Simpson: Majorly. It was the undercurrent of everything we did. But it’s also important to remember that when AIDS hit in the 1980s, the West Village was the heart of the city’s gay community and that area was hardest hit—older guys. The East Village had a big gay scene, but it tended to be younger, so, with major exceptions like Keith Haring and John Sex, it wasn’t as affected by AIDS. There was a lot of emphasis on safe sex. But also, unfortunately, AIDS kicked up a lot of homophobia and gay-bashing. You really had to watch where you went. There weren’t many so-called straight allies then, so if someone called you a faggot on the street, nobody would come to your rescue. It was a very violent time, and it made gay people a lot more unified. We had to look out for one another.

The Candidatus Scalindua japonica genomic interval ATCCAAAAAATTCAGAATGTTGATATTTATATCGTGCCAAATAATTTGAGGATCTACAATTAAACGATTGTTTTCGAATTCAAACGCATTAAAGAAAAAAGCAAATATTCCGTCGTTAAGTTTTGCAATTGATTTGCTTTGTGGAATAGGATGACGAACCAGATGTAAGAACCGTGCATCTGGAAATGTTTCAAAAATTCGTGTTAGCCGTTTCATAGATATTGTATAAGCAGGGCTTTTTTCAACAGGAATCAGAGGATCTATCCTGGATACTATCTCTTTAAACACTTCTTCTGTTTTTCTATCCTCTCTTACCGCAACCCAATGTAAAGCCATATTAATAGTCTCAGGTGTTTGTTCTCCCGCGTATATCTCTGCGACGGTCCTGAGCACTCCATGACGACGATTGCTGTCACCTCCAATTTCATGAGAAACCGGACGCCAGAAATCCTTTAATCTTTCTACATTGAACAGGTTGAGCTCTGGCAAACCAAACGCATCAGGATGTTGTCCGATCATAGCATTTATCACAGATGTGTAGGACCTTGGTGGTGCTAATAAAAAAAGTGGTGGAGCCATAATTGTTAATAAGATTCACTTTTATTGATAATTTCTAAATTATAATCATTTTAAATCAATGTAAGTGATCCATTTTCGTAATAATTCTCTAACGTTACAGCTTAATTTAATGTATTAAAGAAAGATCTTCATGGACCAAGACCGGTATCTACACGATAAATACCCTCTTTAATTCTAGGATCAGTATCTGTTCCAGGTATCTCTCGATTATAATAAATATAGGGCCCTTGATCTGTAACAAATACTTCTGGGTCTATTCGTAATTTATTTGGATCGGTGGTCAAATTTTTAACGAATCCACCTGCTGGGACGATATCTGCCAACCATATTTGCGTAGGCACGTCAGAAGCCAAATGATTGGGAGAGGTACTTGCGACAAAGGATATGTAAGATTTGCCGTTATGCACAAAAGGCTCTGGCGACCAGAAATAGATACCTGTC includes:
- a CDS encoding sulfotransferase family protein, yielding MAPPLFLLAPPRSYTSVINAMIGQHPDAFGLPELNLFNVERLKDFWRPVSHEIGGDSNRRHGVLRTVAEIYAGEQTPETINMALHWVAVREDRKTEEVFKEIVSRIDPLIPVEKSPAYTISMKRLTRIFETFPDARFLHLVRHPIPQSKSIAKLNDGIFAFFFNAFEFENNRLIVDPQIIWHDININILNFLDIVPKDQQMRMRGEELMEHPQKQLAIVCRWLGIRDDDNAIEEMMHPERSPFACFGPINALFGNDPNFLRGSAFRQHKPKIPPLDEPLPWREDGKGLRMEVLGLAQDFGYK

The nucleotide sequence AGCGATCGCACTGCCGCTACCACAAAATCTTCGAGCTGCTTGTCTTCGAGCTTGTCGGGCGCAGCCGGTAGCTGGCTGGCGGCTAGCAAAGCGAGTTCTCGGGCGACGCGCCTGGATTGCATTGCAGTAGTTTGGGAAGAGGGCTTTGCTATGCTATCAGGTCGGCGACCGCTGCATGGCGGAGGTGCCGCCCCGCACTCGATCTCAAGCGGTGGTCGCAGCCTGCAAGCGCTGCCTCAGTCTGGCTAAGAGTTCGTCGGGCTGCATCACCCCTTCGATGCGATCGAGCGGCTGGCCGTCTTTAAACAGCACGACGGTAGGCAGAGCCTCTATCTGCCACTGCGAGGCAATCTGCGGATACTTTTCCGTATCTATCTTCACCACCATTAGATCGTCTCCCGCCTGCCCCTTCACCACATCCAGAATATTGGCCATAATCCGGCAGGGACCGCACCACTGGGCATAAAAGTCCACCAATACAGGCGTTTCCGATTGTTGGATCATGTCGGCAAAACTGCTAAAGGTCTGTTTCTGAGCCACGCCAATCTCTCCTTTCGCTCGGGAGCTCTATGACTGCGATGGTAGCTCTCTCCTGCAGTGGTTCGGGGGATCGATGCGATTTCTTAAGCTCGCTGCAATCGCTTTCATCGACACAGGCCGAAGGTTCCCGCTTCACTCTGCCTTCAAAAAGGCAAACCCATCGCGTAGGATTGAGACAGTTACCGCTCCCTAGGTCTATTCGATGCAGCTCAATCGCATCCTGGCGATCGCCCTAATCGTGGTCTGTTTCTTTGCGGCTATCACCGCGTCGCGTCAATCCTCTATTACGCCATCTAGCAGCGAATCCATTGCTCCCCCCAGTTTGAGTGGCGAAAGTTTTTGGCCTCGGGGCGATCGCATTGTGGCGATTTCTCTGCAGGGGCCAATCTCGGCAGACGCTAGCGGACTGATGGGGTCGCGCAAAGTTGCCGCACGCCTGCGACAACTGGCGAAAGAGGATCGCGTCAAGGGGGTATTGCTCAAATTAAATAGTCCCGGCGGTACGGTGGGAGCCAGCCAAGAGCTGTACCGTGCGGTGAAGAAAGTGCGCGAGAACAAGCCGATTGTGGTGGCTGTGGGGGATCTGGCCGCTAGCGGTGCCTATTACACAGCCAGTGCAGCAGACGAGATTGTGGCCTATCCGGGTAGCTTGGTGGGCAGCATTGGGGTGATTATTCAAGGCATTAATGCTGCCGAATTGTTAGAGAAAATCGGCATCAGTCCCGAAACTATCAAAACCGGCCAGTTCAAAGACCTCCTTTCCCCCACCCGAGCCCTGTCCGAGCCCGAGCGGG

Also, part of the reaction to AIDS was escapism. That’s why the club scene was so wild. It was a way of dancing amid the doom. You had to have some sense of fun or the horribleness of it would overwhelm you and you wouldn’t be able to do a damn thing.
Murphy: What do you think really ended that era? What was the turning point?
Simpson: One thing was [then-mayor] Rudy Giuliani, who had a real law-and-order policy, which took a couple of years into his administration [starting in 1994] but was very devastating to nightlife, which employed most drag queens. Also, after a point, the media just lost interest in drag. At that time, the media alone decided what was in and what was out. They don’t have that power now. Even if you don’t have mainstream popularity, you can still be some Midwestern drag queen with 300,000 Instagram followers.
Murphy: Can I ask how you identify gender-wise? And what was people’s understanding back then of what it meant to be transgender?